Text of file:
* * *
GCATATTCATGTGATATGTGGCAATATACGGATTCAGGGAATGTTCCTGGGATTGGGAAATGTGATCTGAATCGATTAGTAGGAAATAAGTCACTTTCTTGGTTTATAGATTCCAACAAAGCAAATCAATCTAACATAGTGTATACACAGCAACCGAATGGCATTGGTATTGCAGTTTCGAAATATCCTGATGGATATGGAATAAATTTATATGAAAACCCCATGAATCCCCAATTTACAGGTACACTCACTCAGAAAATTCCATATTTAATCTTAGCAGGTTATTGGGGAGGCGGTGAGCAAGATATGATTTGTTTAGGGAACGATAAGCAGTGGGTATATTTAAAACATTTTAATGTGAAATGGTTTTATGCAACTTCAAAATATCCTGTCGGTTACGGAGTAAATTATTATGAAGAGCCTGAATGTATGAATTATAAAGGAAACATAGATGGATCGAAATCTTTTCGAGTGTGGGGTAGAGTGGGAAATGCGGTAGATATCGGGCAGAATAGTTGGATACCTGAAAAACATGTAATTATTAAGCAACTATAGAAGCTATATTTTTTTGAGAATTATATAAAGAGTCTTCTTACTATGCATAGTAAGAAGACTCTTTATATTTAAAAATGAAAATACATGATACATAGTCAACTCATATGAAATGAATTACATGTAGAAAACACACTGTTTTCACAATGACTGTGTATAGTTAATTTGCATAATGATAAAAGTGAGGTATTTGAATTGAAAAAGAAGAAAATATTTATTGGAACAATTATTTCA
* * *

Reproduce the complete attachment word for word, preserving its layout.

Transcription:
GCATATTCATGTGATATGTGGCAATATACGGATTCAGGGAATGTTCCTGGGATTGGGAAATGTGATCTGAATCGATTAGTAGGAAATAAGTCACTTTCTTGGTTTATAGATTCCAACAAAGCAAATCAATCTAACATAGTGTATACACAGCAACCGAATGGCATTGGTATTGCAGTTTCGAAATATCCTGATGGATATGGAATAAATTTATATGAAAACCCCATGAATCCCCAATTTACAGGTACACTCACTCAGAAAATTCCATATTTAATCTTAGCAGGTTATTGGGGAGGCGGTGAGCAAGATATGATTTGTTTAGGGAACGATAAGCAGTGGGTATATTTAAAACATTTTAATGTGAAATGGTTTTATGCAACTTCAAAATATCCTGTCGGTTACGGAGTAAATTATTATGAAGAGCCTGAATGTATGAATTATAAAGGAAACATAGATGGATCGAAATCTTTTCGAGTGTGGGGTAGAGTGGGAAATGCGGTAGATATCGGGCAGAATAGTTGGATACCTGAAAAACATGTAATTATTAAGCAACTATAGAAGCTATATTTTTTTGAGAATTATATAAAGAGTCTTCTTACTATGCATAGTAAGAAGACTCTTTATATTTAAAAATGAAAATACATGATACATAGTCAACTCATATGAAATGAATTACATGTAGAAAACACACTGTTTTCACAATGACTGTGTATAGTTAATTTGCATAATGATAAAAGTGAGGTATTTGAATTGAAAAAGAAGAAAATATTTATTGGAACAATTATTTCA